What if we could take vacations in time?
by Sara Clarke
I’ve been at this desk for the last eight months. I’ve been sitting here twelve or fourteen hours a day — occasional Saturdays, too — in a bullpen office with my three bosses and a gang of sassy upstart production assistants. I’m here after midnight a lot of the time. I have to ask permission to go to the bathroom. This is the reality of a career in TV production.
In two weeks my work here will be done. A few days later, I take my first vacation.
Don’t get me wrong — I’ve done more than my fair share of traveling. But there’s a difference between traveling and going on vacation. Other trips have been ambitious. There were itineraries to tweak, languages to bone up on, cultural rules to learn. This trip is different: I’ll fly to Istanbul, sleep there eight times, and then fly home. I’ll learn some useful Turkish phrases and find out how to behave in a hamam. Otherwise, I’m going to play tourist.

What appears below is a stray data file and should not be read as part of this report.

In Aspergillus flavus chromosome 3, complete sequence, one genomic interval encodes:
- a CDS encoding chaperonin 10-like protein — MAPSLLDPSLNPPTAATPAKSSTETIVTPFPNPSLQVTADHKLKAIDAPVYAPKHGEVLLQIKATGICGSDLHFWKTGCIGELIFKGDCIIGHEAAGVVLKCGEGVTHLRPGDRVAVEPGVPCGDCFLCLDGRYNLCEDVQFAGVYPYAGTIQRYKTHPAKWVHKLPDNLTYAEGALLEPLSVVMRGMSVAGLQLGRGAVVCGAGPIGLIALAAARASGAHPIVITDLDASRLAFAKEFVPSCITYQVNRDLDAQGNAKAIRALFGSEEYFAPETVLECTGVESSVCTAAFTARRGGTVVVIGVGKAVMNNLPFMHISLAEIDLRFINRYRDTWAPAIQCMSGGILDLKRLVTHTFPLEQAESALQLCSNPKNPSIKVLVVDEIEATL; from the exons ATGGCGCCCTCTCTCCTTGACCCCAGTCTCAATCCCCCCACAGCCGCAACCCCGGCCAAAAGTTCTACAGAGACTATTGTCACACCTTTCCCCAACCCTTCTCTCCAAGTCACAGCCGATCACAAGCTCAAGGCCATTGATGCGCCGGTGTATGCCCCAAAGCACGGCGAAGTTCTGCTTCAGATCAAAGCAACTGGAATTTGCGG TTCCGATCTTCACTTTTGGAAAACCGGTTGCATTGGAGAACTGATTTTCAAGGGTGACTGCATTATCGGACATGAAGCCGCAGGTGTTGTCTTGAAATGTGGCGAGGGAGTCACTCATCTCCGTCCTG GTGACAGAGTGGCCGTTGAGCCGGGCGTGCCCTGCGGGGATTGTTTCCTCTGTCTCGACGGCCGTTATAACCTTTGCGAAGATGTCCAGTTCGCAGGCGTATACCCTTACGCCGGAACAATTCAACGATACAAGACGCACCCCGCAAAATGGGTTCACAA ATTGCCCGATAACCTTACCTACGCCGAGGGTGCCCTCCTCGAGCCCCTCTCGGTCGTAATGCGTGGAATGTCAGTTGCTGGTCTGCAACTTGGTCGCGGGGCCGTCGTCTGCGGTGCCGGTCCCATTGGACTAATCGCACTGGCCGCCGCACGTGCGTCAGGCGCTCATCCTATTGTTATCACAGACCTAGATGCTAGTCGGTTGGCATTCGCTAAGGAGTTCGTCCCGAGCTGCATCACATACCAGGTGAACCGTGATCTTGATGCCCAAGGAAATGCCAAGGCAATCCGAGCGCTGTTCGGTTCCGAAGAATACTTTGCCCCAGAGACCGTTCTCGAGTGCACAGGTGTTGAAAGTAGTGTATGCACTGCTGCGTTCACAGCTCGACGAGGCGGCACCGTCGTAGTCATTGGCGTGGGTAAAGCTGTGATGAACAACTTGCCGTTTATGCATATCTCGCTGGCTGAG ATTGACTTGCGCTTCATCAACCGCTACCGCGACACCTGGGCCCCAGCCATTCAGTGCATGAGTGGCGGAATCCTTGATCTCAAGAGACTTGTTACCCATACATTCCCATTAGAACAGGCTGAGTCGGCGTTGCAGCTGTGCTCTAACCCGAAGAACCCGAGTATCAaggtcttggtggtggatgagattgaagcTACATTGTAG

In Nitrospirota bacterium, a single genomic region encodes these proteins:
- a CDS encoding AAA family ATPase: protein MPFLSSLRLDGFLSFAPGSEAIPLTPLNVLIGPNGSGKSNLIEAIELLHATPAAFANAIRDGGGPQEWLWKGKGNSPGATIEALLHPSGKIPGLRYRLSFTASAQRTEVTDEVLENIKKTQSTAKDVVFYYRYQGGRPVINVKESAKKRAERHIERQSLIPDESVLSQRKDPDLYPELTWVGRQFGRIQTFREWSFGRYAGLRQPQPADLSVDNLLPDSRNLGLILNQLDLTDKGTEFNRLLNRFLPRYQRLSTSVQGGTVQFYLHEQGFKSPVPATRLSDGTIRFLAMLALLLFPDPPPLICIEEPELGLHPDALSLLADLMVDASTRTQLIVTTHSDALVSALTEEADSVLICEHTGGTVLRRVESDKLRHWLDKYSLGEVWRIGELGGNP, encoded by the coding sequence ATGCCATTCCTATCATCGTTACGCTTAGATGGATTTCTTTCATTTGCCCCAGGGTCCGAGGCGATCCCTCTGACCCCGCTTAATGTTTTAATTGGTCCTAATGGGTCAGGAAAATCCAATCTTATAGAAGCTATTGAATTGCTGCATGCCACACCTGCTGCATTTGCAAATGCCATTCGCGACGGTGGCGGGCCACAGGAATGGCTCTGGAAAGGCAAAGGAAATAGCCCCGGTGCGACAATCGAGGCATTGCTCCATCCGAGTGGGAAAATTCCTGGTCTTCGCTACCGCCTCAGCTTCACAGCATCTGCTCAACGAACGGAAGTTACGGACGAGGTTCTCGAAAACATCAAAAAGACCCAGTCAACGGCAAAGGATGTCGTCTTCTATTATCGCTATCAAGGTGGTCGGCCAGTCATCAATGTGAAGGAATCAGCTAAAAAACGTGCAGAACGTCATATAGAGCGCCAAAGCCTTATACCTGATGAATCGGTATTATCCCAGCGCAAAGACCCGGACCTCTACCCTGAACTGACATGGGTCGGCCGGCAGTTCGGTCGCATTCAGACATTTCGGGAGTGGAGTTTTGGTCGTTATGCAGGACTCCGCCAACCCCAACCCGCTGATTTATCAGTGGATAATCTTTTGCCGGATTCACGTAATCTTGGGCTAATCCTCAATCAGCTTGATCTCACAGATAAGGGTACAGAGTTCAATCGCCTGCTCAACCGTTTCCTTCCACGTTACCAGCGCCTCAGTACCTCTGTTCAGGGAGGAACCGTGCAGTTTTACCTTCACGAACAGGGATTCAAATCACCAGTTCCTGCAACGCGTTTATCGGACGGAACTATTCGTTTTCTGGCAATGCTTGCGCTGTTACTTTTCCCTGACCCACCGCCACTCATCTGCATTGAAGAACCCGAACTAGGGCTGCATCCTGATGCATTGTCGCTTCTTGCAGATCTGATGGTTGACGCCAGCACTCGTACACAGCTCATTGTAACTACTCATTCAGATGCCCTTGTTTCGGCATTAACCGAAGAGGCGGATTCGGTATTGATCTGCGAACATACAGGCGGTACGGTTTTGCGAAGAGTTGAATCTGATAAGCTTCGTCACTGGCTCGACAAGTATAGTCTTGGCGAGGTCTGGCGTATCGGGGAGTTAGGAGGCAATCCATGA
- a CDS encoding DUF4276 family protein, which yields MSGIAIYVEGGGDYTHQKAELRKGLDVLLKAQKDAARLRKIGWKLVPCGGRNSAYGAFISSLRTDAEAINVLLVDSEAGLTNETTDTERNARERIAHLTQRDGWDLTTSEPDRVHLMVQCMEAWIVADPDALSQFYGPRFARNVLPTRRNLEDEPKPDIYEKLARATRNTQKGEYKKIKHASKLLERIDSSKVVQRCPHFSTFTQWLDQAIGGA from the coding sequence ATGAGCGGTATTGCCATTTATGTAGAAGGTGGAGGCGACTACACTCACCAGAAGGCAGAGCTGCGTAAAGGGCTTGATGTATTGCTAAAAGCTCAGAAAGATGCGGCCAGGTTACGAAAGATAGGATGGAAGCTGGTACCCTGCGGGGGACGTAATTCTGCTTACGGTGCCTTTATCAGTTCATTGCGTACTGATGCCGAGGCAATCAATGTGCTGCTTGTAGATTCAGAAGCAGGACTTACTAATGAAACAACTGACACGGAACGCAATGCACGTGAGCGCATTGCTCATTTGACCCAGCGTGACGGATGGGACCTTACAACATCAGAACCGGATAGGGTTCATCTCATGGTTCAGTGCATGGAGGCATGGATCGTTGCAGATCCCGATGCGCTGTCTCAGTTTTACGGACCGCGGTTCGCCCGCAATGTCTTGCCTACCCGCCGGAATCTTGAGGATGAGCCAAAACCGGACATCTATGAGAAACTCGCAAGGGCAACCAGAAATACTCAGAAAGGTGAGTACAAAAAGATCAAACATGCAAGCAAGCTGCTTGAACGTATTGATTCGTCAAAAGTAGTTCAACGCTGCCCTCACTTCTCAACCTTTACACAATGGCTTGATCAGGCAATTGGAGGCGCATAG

Nowadays we’re so obsessed with authenticity that nobody will admit to being a tourist. We want to be vagabonders, temporary locals experiencing life “off the beaten path”, whatever that means.
In the middle of the last century, folks weren’t worried about all that. They went on vacation. It was what you did. There was no shame in it. They sunbathed on patios, rode horses, caught fish, and cooked said fish for dinner. The war was over. They beat the Nazis, and now what they really wanted was modernist vacation homes with free-standing fireplaces and built-in garages for their motorboats.
I’m excited to visit Istanbul, don’t get me wrong. But a part of me wishes I could take a vacation to the fantasy-land depicted in this book of designs for midcentury plywood summer homes.